• Innovation in the sense of frequently identifying and testing new opportunities and approaches to attract, engage and convert.
In his book ‘Hacking Growth,’ Sean Ellis further outlines the end-to-end responsibilities of a Growth team:

“(Growth teams) should also work on customer activation, meaning making those customers most active users and buyers, and figuring out how to turn them into evangelists.
In addition, Growth teams should work on finding ways to retain and monetise customers — that is, both keeping them coming back and increasing the revenue generated from them — in order to sustain long-term growth. So often, too much effort is focused only on acquisition of new users and customers, who then, in so many cases, quickly disengage.” 

Structuring your innovation & optimisation roadmap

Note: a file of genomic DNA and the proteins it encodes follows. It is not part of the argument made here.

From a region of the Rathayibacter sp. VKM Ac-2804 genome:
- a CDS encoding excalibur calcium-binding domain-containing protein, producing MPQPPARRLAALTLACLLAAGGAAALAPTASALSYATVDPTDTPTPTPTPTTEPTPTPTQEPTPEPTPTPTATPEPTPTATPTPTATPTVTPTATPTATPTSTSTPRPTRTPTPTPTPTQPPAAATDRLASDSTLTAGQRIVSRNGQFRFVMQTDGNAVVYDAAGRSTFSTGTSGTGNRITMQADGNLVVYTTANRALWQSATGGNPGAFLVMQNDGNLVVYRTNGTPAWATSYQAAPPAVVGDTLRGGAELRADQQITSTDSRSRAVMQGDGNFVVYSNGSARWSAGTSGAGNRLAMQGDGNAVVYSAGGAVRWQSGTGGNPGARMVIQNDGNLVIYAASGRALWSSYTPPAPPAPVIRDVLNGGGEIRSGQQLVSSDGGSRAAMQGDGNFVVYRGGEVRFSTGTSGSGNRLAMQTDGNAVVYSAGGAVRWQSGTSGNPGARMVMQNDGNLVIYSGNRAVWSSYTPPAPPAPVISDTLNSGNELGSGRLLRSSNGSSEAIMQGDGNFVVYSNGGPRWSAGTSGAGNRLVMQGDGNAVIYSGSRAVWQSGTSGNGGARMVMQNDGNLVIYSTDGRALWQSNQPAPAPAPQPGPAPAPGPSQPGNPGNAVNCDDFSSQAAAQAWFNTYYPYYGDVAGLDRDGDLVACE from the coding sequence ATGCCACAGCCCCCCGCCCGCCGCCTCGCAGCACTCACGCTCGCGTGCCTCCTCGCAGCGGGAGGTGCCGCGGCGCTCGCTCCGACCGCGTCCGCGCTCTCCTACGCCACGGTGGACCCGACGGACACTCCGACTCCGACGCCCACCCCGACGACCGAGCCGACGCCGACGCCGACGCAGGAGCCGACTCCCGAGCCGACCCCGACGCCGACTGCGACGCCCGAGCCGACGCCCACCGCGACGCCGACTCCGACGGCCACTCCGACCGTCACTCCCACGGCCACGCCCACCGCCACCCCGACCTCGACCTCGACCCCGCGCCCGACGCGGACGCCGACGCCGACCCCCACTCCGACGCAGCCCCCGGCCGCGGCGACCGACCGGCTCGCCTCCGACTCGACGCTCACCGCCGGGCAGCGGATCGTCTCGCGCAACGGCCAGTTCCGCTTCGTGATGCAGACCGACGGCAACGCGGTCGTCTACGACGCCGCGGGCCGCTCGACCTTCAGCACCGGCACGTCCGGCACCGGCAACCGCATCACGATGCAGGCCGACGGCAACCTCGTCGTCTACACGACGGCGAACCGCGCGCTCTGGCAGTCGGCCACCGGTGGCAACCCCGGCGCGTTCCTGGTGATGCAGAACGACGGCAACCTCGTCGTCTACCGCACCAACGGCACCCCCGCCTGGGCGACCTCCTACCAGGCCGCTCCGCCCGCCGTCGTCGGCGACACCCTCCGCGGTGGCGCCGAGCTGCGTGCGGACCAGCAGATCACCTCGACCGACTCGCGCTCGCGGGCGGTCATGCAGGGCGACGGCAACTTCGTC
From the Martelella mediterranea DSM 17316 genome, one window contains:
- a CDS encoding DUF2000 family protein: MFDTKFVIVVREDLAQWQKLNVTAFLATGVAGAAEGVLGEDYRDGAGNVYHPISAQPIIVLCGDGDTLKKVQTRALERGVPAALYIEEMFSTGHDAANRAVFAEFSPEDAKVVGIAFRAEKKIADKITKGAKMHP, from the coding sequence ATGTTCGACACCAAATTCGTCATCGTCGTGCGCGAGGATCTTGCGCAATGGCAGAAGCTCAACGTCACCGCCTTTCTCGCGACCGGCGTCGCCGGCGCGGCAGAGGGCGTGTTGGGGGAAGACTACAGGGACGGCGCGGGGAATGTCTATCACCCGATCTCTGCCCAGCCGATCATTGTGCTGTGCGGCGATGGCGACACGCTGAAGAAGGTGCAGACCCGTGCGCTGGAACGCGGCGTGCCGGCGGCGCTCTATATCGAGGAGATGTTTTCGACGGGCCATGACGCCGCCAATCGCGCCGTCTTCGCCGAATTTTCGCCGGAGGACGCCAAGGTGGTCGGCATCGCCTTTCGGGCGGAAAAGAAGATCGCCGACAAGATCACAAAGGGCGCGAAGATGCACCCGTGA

Knowing the Growth team’s cross-functional nature and their full-funnel responsibilities, let’s look at how the team is structuring projects and workload into an optimisation and innovation roadmap. 

The team needs clearly defined objectives and agreed ways of working based on shared frameworks.

I won’t dive into the possible Growth team structures in this article but to support the next points I’m sharing three quite different scenarios as examples to illustrate why stures and frameworks can make a Growth team either win or fail. 

Lever 1: Increase the Rigor of Your Project Selection Process

‘High Output Management,’ a highly influential book on management by former Intel CEO Andy Grove emphasises the importance of detecting and addressing problems in a production process at the earliest stage possible.